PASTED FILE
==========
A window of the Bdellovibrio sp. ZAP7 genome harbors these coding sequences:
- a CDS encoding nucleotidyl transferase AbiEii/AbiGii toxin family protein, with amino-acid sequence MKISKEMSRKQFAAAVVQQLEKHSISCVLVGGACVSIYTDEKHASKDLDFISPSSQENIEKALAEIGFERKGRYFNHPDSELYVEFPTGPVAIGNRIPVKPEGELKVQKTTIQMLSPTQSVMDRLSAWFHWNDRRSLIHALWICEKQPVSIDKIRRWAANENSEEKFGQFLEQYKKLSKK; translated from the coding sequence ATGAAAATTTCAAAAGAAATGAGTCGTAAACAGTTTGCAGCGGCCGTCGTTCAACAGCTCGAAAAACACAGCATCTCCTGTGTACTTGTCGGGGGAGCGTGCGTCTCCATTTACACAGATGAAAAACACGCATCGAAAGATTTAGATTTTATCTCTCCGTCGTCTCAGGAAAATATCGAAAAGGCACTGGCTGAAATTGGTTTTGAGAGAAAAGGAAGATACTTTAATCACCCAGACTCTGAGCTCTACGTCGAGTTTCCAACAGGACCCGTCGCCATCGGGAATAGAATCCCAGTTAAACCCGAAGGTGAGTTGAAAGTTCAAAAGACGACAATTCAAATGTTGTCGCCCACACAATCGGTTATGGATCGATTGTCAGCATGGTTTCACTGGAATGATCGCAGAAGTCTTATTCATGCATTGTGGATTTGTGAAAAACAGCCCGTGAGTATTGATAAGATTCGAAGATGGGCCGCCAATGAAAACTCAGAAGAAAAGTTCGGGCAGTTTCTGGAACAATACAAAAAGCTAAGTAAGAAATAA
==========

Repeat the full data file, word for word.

A window of the Bdellovibrio sp. ZAP7 genome harbors these coding sequences:
- a CDS encoding nucleotidyl transferase AbiEii/AbiGii toxin family protein, with amino-acid sequence MKISKEMSRKQFAAAVVQQLEKHSISCVLVGGACVSIYTDEKHASKDLDFISPSSQENIEKALAEIGFERKGRYFNHPDSELYVEFPTGPVAIGNRIPVKPEGELKVQKTTIQMLSPTQSVMDRLSAWFHWNDRRSLIHALWICEKQPVSIDKIRRWAANENSEEKFGQFLEQYKKLSKK; translated from the coding sequence ATGAAAATTTCAAAAGAAATGAGTCGTAAACAGTTTGCAGCGGCCGTCGTTCAACAGCTCGAAAAACACAGCATCTCCTGTGTACTTGTCGGGGGAGCGTGCGTCTCCATTTACACAGATGAAAAACACGCATCGAAAGATTTAGATTTTATCTCTCCGTCGTCTCAGGAAAATATCGAAAAGGCACTGGCTGAAATTGGTTTTGAGAGAAAAGGAAGATACTTTAATCACCCAGACTCTGAGCTCTACGTCGAGTTTCCAACAGGACCCGTCGCCATCGGGAATAGAATCCCAGTTAAACCCGAAGGTGAGTTGAAAGTTCAAAAGACGACAATTCAAATGTTGTCGCCCACACAATCGGTTATGGATCGATTGTCAGCATGGTTTCACTGGAATGATCGCAGAAGTCTTATTCATGCATTGTGGATTTGTGAAAAACAGCCCGTGAGTATTGATAAGATTCGAAGATGGGCCGCCAATGAAAACTCAGAAGAAAAGTTCGGGCAGTTTCTGGAACAATACAAAAAGCTAAGTAAGAAATAA